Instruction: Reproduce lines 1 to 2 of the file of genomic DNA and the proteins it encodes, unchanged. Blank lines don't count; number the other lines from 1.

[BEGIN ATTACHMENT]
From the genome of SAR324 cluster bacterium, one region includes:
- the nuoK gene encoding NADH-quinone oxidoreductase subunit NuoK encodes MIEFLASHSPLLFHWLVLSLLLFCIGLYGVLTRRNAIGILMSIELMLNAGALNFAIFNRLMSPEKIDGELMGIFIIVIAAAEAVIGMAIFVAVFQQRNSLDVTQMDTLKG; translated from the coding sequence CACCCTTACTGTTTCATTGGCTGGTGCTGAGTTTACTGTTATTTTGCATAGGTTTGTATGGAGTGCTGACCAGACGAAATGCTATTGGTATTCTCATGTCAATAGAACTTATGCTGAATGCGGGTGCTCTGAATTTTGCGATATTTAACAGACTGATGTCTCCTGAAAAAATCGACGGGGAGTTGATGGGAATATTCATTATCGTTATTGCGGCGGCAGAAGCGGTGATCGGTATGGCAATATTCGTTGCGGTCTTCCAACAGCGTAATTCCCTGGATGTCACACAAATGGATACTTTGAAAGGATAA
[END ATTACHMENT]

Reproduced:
From the genome of SAR324 cluster bacterium, one region includes:
- the nuoK gene encoding NADH-quinone oxidoreductase subunit NuoK encodes MIEFLASHSPLLFHWLVLSLLLFCIGLYGVLTRRNAIGILMSIELMLNAGALNFAIFNRLMSPEKIDGELMGIFIIVIAAAEAVIGMAIFVAVFQQRNSLDVTQMDTLKG; translated from the coding sequence CACCCTTACTGTTTCATTGGCTGGTGCTGAGTTTACTGTTATTTTGCATAGGTTTGTATGGAGTGCTGACCAGACGAAATGCTATTGGTATTCTCATGTCAATAGAACTTATGCTGAATGCGGGTGCTCTGAATTTTGCGATATTTAACAGACTGATGTCTCCTGAAAAAATCGACGGGGAGTTGATGGGAATATTCATTATCGTTATTGCGGCGGCAGAAGCGGTGATCGGTATGGCAATATTCGTTGCGGTCTTCCAACAGCGTAATTCCCTGGATGTCACACAAATGGATACTTTGAAAGGATAA